The ongoing bid by O’Dowd to destroy grammar schools

News Letter editorial
News Letter editorial

Once again, grammar schools and their supporters across Northern Ireland need to be alert to what is happening in a part of the Province.

This time their focus should be on Fermanagh, and the proposal to merge Enniskillen Collegiate and Portora Royal.

Last year it was the plan to merge Portadown and Lurgan College into a non-selective school (a proposal that was ostensibly derailed by community support for the two grammars, but which in fact is still alive via yet another consultation).

On the surface, the Fermanagh plan seems reasonable: two grammar schools merged in a bid to pool resources, and a brand new replacement secondary school. But if you scratch the surface, the education minister John O’Dowd’s determination to abolish grammars is at the heart of this plan.

It is welcome that the current Portora head Neill Morton says the replacement grammar will have academic selection, but this belief is not enough.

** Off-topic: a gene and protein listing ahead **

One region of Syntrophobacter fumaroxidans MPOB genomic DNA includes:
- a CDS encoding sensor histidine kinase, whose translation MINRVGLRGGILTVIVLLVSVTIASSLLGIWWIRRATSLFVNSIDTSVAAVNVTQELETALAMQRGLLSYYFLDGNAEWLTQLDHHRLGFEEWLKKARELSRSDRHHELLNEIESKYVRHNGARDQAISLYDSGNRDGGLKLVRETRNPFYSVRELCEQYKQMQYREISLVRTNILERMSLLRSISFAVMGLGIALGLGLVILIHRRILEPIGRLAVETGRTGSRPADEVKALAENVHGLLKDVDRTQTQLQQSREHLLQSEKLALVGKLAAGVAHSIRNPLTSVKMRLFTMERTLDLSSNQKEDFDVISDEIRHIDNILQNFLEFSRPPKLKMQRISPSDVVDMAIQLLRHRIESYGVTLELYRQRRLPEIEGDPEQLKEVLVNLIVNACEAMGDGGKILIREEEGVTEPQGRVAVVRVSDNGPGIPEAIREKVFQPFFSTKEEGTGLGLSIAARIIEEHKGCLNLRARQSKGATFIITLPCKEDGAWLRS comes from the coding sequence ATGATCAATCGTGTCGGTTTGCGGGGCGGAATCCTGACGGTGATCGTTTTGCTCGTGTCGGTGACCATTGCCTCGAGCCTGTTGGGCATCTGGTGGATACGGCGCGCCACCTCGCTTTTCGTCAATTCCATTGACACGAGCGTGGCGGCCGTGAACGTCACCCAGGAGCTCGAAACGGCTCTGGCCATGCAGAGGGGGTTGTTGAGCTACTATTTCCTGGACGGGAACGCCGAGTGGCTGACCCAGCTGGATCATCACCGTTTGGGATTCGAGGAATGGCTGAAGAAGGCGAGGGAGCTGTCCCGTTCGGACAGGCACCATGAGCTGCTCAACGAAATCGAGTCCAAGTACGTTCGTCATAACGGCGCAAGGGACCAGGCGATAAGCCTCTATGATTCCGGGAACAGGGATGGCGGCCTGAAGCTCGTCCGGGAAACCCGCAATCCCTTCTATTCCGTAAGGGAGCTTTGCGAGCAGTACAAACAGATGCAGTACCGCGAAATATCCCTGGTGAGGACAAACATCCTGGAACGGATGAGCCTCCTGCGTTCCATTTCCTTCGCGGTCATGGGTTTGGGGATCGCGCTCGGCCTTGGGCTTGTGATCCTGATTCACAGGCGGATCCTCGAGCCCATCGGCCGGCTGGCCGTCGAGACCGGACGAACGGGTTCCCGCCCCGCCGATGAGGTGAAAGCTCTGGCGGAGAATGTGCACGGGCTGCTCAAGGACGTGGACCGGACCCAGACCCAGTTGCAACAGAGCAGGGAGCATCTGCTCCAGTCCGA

The WELB’s failure to say that academic selection will be part of the new school is significant. It keeps open the possibility of Mr O’Dowd’s absurd notion of the ‘non-selective grammar’.

Mr O’Dowd and other grammar school opponents are impervious to the evidence from England that abolishing grammar schools has been a disaster.

An imperfect system in which there was some social mobility, in which bright kids from modest backgrounds could get an education appropriate to their abilities and went on to the best universities and to rise up in the professions, has been replaced with a wicked system in which there is no such mobility.

Now in England, the most academically able are denied a fitting state education unless they fluke it by living in the small number of areas that have a first-rate comprehensive school, or live in one of the tiny number of places that still have grammars, such as Kent.

Otherwise, only bright children whose parents can afford private school fees get the education they need (and which society needs its brightest people to get).

This system is coming to Northern Ireland, and fast, unless the community keeps rising up against Mr O’Dowd’s plan to bring about comprehensivisation by picking off schools, region by region.